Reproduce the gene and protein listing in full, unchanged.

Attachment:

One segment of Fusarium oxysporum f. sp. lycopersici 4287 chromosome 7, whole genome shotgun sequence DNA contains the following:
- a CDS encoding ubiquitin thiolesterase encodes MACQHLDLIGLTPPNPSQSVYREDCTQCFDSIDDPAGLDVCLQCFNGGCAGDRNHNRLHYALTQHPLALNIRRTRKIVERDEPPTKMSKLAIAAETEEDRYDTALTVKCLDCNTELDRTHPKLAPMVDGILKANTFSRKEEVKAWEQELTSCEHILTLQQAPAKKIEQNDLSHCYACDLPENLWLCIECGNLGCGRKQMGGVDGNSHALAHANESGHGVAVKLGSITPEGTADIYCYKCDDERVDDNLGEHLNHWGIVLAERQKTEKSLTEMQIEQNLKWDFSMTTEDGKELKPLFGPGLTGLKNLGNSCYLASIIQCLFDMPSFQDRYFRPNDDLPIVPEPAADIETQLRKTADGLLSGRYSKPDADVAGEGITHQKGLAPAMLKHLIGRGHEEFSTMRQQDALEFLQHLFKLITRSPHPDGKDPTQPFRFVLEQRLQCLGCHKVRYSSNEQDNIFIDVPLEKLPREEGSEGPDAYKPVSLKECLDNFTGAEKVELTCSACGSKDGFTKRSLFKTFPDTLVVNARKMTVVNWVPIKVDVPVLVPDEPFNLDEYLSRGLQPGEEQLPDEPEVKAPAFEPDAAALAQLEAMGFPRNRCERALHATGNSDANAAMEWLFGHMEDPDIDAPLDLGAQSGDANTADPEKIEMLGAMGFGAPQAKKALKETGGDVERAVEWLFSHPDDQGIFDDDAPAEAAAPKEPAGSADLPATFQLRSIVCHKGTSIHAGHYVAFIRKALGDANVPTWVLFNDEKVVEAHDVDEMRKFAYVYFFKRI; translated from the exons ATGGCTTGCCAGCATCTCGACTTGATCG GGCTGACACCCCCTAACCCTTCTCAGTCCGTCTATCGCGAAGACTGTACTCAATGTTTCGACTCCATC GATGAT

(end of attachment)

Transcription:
One segment of Fusarium oxysporum f. sp. lycopersici 4287 chromosome 7, whole genome shotgun sequence DNA contains the following:
- a CDS encoding ubiquitin thiolesterase encodes MACQHLDLIGLTPPNPSQSVYREDCTQCFDSIDDPAGLDVCLQCFNGGCAGDRNHNRLHYALTQHPLALNIRRTRKIVERDEPPTKMSKLAIAAETEEDRYDTALTVKCLDCNTELDRTHPKLAPMVDGILKANTFSRKEEVKAWEQELTSCEHILTLQQAPAKKIEQNDLSHCYACDLPENLWLCIECGNLGCGRKQMGGVDGNSHALAHANESGHGVAVKLGSITPEGTADIYCYKCDDERVDDNLGEHLNHWGIVLAERQKTEKSLTEMQIEQNLKWDFSMTTEDGKELKPLFGPGLTGLKNLGNSCYLASIIQCLFDMPSFQDRYFRPNDDLPIVPEPAADIETQLRKTADGLLSGRYSKPDADVAGEGITHQKGLAPAMLKHLIGRGHEEFSTMRQQDALEFLQHLFKLITRSPHPDGKDPTQPFRFVLEQRLQCLGCHKVRYSSNEQDNIFIDVPLEKLPREEGSEGPDAYKPVSLKECLDNFTGAEKVELTCSACGSKDGFTKRSLFKTFPDTLVVNARKMTVVNWVPIKVDVPVLVPDEPFNLDEYLSRGLQPGEEQLPDEPEVKAPAFEPDAAALAQLEAMGFPRNRCERALHATGNSDANAAMEWLFGHMEDPDIDAPLDLGAQSGDANTADPEKIEMLGAMGFGAPQAKKALKETGGDVERAVEWLFSHPDDQGIFDDDAPAEAAAPKEPAGSADLPATFQLRSIVCHKGTSIHAGHYVAFIRKALGDANVPTWVLFNDEKVVEAHDVDEMRKFAYVYFFKRI; translated from the exons ATGGCTTGCCAGCATCTCGACTTGATCG GGCTGACACCCCCTAACCCTTCTCAGTCCGTCTATCGCGAAGACTGTACTCAATGTTTCGACTCCATC GATGAT